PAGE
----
The locomotive control equipment will be completely independent of the locomotive brake system, thereby keeping (for example) loco 9’s historic braking system completely un-modified.  The train braking system on a locomotive will consist of a train pipe and a controller.  Additional plumbing includes a steam line off the boiler, ejector exhaust (with muffler), condensate traps, and shut off valves.

We have chosen this system because it allows fully automatic continuous braking within the historic context of the braking system on this railroad.  The car equipment is virtually identical to the straight brake found on the WW&F cars historically, requiring only the additional reservoir and some extra plumbing connections.  The locomotive equipment is simple and easily removable. 

We did prototype a much more complicated control system, involving a series of modern valves mounted under loco 9’s deck.  That system proved unwieldy to troubleshoot, and was a far greater compromise on historic integrity.  That equipment has all been removed; we’re all much more pleased with the current controller design.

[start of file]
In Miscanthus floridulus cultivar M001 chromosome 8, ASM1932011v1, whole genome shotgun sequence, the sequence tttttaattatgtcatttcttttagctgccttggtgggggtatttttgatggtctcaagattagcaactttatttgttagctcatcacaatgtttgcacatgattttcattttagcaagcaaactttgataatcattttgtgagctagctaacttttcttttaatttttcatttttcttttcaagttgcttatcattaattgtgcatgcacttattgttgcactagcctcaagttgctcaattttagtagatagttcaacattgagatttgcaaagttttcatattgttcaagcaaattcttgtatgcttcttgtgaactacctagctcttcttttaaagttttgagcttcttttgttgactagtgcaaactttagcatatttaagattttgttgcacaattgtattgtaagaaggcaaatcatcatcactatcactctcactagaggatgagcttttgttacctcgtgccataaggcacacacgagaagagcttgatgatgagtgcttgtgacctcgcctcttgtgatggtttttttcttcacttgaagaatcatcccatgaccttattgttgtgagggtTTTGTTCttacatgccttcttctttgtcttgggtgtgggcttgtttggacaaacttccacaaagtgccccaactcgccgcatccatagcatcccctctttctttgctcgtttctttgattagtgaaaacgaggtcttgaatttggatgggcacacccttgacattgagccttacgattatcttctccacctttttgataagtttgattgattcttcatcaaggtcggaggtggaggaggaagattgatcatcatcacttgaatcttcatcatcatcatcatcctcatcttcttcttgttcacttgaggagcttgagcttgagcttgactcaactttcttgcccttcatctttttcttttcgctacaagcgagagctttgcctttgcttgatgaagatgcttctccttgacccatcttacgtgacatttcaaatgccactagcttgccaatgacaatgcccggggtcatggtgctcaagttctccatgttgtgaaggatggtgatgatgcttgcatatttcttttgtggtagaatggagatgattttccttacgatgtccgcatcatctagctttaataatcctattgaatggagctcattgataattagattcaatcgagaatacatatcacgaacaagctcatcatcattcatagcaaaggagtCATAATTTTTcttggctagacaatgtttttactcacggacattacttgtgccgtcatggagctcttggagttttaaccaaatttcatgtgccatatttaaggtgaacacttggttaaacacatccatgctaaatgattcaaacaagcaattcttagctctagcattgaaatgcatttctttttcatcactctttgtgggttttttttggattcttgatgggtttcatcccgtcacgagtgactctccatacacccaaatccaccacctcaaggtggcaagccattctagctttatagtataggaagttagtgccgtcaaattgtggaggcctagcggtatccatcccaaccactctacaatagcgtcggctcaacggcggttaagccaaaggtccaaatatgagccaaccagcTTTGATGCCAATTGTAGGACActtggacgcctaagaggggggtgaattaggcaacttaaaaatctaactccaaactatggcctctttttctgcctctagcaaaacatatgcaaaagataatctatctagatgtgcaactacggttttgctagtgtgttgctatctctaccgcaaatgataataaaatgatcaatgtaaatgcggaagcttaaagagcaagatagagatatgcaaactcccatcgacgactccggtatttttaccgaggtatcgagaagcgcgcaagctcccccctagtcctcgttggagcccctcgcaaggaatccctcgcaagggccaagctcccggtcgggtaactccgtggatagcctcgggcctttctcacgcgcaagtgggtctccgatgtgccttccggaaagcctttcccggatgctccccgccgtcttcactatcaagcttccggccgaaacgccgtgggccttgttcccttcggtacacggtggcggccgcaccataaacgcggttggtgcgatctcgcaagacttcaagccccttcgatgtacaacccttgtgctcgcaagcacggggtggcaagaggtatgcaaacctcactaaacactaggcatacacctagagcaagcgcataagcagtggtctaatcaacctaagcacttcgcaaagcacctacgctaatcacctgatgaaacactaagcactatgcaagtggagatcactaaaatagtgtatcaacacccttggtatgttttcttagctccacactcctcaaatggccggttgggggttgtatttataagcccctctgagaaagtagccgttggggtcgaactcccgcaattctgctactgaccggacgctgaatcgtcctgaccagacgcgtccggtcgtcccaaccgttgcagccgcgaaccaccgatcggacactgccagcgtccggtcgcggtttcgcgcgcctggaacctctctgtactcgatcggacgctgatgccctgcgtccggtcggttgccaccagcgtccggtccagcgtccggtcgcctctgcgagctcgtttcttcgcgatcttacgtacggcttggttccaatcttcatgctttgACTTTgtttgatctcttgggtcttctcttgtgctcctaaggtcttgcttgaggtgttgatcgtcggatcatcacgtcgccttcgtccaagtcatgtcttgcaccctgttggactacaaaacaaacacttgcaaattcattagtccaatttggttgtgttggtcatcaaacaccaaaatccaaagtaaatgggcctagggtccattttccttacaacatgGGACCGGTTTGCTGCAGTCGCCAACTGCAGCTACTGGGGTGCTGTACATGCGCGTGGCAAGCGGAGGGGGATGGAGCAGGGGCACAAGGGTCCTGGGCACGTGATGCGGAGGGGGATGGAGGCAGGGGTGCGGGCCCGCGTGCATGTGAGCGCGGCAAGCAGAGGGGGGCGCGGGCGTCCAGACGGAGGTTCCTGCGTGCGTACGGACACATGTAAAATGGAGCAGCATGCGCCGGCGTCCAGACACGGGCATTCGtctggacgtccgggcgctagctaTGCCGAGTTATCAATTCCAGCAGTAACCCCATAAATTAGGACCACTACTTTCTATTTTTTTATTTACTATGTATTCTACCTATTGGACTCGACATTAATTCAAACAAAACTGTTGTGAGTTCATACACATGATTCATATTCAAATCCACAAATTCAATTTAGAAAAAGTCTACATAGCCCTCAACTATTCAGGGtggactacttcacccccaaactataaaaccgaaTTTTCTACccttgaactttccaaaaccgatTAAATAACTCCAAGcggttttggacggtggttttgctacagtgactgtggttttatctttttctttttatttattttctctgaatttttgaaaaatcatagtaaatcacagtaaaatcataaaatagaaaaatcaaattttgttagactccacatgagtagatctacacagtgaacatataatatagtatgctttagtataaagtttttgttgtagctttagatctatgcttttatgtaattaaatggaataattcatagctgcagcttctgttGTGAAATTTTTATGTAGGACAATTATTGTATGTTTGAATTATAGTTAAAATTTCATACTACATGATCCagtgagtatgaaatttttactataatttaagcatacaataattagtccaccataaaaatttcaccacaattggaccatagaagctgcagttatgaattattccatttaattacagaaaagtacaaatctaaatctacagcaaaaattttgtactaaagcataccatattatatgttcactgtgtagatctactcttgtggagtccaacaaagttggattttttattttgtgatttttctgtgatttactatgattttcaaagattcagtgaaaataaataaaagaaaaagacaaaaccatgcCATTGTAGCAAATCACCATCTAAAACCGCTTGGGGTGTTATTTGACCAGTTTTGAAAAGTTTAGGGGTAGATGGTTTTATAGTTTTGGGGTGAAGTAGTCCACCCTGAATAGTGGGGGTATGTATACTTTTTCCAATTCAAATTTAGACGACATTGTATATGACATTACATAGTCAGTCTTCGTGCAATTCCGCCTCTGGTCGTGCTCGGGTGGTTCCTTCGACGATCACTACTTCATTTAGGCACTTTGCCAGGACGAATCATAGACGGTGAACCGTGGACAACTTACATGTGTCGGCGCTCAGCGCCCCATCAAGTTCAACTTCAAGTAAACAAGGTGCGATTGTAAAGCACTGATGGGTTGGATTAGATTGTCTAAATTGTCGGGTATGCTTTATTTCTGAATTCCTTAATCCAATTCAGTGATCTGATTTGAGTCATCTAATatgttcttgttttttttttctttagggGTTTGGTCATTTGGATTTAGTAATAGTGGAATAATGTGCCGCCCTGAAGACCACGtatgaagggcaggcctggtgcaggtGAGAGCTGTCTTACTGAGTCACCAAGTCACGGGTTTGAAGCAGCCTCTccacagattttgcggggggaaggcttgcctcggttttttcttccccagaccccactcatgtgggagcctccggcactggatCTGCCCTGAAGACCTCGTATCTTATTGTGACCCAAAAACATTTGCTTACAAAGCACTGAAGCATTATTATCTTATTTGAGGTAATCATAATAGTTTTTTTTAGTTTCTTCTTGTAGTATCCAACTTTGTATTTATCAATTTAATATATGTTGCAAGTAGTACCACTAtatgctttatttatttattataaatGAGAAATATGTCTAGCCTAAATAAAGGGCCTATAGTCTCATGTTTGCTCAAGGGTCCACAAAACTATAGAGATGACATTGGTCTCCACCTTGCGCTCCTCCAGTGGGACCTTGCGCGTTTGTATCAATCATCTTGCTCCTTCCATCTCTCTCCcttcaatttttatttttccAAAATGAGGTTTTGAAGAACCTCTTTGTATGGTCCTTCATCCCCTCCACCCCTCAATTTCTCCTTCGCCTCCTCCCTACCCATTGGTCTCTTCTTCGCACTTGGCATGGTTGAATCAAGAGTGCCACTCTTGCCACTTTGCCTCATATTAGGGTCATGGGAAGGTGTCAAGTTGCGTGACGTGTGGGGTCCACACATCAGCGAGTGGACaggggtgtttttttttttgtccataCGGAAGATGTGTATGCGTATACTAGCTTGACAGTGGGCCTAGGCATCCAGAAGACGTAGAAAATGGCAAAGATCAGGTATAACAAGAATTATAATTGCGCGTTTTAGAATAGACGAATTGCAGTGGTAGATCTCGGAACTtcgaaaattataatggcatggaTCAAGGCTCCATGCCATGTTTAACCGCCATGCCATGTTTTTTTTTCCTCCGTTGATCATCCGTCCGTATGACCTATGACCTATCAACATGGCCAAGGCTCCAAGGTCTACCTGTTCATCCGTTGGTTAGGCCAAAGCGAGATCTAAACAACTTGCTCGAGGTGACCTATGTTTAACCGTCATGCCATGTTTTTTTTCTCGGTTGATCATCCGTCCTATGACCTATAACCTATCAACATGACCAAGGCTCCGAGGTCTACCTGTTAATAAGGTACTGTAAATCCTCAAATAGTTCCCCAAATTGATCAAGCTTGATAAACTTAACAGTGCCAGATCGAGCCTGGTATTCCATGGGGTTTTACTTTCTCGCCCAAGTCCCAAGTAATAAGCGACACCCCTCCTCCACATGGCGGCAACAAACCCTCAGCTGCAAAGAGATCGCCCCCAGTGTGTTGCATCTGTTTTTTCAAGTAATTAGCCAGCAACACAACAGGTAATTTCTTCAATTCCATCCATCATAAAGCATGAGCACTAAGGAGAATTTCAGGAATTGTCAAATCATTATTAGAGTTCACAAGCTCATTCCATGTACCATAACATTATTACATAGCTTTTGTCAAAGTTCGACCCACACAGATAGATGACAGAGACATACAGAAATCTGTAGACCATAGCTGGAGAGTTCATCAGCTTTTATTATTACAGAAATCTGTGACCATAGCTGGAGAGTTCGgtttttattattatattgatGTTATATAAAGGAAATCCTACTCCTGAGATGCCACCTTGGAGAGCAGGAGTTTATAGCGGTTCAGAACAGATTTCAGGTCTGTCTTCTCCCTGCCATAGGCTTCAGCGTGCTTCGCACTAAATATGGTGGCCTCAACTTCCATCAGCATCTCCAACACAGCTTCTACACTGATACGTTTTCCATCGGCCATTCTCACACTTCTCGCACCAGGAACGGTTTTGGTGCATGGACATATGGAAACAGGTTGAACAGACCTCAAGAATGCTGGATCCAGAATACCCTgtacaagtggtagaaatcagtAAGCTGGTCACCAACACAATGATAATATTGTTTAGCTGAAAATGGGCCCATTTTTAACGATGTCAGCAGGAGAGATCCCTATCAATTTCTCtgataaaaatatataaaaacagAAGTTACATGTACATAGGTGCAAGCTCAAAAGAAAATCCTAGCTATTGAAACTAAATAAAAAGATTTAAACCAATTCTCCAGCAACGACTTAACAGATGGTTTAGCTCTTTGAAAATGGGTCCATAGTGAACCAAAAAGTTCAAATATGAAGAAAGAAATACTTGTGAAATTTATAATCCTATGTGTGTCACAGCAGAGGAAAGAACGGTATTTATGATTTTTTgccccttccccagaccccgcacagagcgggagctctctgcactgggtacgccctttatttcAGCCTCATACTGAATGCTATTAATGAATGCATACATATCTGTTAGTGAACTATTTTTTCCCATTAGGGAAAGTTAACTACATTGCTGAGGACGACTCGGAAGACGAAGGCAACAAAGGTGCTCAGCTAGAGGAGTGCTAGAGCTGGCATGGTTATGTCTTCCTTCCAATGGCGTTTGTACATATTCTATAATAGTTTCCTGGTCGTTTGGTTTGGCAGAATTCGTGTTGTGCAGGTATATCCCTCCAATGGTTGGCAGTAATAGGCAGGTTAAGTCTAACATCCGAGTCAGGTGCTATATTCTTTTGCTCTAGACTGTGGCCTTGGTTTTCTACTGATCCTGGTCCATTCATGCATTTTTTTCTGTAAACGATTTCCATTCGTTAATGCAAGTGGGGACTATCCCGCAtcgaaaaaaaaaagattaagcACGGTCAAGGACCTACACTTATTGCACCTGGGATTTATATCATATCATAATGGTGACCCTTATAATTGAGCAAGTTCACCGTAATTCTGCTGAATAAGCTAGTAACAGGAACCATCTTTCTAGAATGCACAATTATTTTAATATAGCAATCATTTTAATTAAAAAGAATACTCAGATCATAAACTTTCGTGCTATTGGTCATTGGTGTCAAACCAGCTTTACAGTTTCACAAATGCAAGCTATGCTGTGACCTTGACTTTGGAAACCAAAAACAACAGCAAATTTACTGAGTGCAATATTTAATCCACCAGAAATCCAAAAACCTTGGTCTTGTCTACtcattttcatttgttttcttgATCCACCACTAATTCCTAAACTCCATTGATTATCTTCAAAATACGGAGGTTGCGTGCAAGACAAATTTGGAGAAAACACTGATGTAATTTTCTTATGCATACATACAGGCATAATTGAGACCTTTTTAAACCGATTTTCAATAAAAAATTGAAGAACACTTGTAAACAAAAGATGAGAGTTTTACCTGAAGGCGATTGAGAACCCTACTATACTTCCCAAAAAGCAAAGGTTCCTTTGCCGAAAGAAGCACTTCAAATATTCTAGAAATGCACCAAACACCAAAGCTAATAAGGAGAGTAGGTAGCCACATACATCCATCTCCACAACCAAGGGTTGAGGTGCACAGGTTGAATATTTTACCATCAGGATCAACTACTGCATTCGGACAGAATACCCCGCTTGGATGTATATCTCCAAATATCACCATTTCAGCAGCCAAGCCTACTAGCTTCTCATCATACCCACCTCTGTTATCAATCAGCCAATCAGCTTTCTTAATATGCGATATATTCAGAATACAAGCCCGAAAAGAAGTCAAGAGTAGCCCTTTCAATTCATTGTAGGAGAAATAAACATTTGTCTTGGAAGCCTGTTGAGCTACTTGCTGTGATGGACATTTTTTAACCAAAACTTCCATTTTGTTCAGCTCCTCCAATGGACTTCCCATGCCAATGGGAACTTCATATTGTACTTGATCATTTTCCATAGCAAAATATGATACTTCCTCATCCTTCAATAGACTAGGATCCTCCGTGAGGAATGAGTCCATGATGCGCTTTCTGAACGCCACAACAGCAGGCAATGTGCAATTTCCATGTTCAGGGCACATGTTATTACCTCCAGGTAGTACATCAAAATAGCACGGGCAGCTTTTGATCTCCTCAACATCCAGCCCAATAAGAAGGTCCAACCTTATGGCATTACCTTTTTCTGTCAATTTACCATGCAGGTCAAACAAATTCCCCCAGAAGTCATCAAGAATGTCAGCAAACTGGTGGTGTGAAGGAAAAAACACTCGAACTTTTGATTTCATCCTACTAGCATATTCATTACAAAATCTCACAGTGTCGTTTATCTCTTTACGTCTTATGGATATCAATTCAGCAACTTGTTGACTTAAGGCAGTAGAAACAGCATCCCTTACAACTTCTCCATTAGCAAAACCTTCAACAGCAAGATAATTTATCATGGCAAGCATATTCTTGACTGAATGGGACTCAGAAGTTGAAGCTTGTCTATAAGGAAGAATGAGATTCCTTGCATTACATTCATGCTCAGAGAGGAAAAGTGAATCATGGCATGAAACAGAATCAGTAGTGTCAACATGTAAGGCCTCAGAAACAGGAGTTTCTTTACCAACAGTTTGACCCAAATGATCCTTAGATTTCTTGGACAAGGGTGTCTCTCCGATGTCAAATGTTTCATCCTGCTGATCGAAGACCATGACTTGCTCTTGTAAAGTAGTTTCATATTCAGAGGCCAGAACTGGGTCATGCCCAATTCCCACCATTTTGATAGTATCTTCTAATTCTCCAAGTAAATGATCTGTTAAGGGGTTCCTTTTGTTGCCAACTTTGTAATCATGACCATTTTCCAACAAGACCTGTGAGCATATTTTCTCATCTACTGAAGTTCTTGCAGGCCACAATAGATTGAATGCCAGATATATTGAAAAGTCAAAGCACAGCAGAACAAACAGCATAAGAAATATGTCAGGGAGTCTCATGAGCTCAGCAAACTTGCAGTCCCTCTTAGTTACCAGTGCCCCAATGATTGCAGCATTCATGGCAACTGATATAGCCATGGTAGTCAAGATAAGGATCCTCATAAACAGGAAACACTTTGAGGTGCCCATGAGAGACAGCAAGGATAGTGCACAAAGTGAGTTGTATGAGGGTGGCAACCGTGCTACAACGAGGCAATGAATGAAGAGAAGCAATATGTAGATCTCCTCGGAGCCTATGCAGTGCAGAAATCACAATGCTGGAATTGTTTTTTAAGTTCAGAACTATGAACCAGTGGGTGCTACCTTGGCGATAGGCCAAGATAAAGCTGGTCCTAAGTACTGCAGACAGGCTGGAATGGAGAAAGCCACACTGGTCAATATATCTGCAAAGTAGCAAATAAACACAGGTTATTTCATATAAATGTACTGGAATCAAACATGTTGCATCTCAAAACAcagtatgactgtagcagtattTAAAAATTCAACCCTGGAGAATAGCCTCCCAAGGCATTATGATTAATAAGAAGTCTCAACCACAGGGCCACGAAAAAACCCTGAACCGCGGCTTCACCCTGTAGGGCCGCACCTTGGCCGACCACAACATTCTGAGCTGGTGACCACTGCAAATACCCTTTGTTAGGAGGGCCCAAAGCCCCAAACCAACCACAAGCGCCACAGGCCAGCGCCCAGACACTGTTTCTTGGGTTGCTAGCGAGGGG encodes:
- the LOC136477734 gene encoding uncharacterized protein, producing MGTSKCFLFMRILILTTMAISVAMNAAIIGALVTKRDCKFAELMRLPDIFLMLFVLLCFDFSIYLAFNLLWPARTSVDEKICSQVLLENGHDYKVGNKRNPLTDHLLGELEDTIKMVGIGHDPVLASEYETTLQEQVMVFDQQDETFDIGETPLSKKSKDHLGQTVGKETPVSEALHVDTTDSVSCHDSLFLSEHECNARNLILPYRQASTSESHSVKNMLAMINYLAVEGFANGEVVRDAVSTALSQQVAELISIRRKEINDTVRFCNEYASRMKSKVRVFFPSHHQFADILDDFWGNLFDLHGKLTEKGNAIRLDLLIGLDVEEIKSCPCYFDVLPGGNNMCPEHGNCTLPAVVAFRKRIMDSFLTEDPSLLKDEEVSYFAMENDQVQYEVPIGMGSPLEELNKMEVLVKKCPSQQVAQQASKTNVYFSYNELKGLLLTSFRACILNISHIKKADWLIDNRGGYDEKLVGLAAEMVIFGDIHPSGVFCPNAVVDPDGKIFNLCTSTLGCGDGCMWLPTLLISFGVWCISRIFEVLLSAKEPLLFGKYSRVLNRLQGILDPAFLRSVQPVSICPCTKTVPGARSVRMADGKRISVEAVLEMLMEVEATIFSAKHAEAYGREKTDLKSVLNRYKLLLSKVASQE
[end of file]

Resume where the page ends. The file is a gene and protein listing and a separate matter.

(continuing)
Couplings:  loco 9 came from CT with its vacuum hoses which included the European style couplings, which came from the WW&F in 1937.  The hoses themselves were radiator hoses; we replaced them in kind (right from Wiscasset Napa).

With regard to John Scott’s question of angle cocks: we are using them so that we may isolate parts of the system for testing purposes.  Said testing includes the seals on the couplings, which we’ve yet to come to trust.  We also have yet to reproduce the stoppers as described.  As we’ve been heavily in testing mode, and have only one car equipped, it hasn’t been high on our priority list to refine that aspect of the design.  (IE we need a functional controller before the valves matter at all).  As to the danger induced by the presence of these valves- we have accepted such risk as equivalent to that found on a positive pressure system, and we may just need to leave it at a difference of opinion.